Arms Done Right: A Guide To Proper Arm Training

Strong arms are a critical point of your athletic performance, and I’m sure you are already painfully aware of that.

So if you want to increase the efficiency of your arms workout, you’ll need to take a closer look at the anatomy of the arm muscles to fully understand the biomechanical mystery that takes place when you perform all those bicep curls and triceps extensions.

Understanding the basic science of your muscles can differentiate you from the average lifter and take your training to the next level.

Although there are many other muscles to be found in your arms, the ones mentioned below are most crucial when it comes to weight training. That being said, the angles and hand grips used during the lift will greatly influence which muscles get the biggest part of the load.

The three major muscles located on the front of your upper arm are the biceps brachii, brachialis and brachioradialis.

The biceps brachii consists of short and long head, which are two smaller muscles, both running down the upper arm from the top of the shoulder blade and attaching to the radius bone.

The brachialis starts from the mid point of the upper arm and ends at the other forearm bone (ulna). And the brachioradialis is postitioned on the lower arm, starting at the humerus and attaching to the radius.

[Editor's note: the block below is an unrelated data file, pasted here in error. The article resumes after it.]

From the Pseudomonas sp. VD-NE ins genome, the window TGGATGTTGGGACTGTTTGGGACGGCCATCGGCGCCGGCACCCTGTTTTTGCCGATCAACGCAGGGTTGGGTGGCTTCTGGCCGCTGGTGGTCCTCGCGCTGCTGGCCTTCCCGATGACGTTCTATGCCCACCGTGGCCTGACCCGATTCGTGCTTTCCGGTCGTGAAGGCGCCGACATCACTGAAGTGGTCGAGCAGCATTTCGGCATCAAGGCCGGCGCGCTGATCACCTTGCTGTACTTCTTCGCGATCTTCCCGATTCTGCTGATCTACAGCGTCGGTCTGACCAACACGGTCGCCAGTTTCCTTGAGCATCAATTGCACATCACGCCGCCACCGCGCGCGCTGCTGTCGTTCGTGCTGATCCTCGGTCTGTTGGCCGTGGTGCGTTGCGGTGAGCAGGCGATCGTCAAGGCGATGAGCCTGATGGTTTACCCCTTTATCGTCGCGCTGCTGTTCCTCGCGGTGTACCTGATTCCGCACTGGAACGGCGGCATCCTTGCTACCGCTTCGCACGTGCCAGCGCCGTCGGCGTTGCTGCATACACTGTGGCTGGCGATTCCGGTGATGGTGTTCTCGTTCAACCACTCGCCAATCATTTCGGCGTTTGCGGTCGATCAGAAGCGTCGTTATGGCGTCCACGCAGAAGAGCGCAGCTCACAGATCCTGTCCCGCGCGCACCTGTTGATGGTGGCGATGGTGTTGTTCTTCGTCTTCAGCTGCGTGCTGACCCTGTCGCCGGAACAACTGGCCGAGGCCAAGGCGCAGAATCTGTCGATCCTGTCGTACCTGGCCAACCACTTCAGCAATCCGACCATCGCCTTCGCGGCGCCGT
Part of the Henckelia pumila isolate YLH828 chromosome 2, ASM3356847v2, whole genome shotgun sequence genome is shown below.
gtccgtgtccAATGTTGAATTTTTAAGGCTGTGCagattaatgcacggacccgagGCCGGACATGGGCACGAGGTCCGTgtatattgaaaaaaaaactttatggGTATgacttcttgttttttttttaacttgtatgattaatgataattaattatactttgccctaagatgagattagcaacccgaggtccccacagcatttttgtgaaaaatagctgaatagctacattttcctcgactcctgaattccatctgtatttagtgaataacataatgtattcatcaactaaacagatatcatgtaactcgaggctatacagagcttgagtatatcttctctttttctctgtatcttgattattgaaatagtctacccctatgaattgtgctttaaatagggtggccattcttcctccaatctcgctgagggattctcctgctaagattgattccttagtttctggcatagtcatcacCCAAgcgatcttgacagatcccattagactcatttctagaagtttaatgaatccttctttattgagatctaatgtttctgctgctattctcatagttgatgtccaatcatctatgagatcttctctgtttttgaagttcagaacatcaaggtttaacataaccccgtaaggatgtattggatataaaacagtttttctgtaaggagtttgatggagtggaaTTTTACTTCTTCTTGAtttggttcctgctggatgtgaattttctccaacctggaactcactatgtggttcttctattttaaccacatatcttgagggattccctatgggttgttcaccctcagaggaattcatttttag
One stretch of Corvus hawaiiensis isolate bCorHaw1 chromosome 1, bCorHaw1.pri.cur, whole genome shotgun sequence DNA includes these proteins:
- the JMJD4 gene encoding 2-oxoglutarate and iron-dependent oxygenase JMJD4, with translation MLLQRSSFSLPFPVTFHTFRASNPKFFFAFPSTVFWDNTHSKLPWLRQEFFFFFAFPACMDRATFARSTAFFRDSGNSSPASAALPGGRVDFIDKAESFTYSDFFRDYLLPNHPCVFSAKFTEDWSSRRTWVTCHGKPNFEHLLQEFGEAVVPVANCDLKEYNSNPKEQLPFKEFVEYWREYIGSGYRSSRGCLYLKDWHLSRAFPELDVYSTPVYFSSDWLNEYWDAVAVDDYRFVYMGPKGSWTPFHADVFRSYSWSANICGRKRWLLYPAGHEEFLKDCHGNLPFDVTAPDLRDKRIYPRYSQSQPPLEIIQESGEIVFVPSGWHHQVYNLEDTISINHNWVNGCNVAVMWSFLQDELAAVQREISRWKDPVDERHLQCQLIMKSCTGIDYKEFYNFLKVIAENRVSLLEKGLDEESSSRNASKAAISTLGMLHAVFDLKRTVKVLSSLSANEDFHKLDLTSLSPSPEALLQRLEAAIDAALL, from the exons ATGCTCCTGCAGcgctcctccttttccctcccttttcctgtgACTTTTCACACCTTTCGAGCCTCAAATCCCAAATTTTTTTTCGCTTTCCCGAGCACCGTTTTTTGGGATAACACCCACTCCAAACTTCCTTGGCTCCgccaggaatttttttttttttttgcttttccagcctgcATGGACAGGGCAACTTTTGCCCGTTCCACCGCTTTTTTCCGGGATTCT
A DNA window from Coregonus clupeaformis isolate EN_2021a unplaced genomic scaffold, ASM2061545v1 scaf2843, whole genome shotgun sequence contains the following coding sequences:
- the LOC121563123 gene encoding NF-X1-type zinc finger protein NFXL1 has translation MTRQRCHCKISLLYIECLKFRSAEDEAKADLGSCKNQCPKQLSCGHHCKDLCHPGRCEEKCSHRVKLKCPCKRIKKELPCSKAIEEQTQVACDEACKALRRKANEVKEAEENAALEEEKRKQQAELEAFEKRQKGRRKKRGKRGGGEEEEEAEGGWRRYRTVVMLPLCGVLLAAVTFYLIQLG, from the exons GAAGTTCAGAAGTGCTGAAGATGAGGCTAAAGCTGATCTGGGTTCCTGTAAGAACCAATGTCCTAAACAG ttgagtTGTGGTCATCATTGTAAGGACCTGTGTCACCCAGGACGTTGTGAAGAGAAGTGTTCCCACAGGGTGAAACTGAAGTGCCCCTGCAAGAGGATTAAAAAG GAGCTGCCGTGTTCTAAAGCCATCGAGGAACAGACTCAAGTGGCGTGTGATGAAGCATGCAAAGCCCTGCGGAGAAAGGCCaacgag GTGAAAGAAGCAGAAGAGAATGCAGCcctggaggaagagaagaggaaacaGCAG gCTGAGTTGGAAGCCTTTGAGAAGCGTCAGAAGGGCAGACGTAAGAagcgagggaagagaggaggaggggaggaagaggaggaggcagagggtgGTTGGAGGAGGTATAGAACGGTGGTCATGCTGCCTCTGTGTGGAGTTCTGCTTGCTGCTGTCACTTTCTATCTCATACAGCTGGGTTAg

The biceps and brachialis are responsible for giving the elbow its flexing movement, the biceps alone assist the supination of the wrist, while the short head plays a role in the shoulder flexion. And since the radioulnar joint is responsible for rotating the forearm and creating pronation/supination, its position will determine which head of your biceps you’re going to target.

Let’s move to the next major group of muscles located on the back side of the arm – the triceps, which cover almost two-thirds of the upper arm and have a key part in elbow extension.

The triceps consists of three smaller muscles or heads. The lateral and medial head start under the shoulder and end at the elbow, while the long head runs from the shoulder blade and attaches to the elbow.

The lateral head is best targeted with a supinated (palms up) or neutral (hands facing each other) grip and the medial head with a pronated (palms down) grip – the long head, which assists in shoulder extension, gets maximum activation when the arm is raised during extension exercises.

This calls for an arms training which will most effectively use the full potential of your major muscle groups for maximum growth and strength gains. And now that we’ve covered the absolute basics, let’s see how the ultimate upper arm training routine should look like:

“Arms Done Right” Program

1. Preacher Biceps Curl

Targets the short head of the biceps. Do 3-4 sets with 8-15 reps each.

2. Overhead Dumbbell Triceps Extension

Targets the long head of the triceps. Do 3-4 sets with 8-15 reps each.

3. Incline Bench Dumbbell Biceps Curl

Targets the long head of the biceps. Do 3 sets with 10-15 reps each.

4. Rope Triceps Extension

Targets the lateral head of the triceps. Do 3 sets with 10-15 reps each.

5. Overhand Cambered Bar Biceps Curl

Targets the brachialis. Do 3 sets with 12-15 reps each.

6. Cable Triceps Pressdown

Targets the medial head of the triceps. Do 3 sets with 12-15 reps each.

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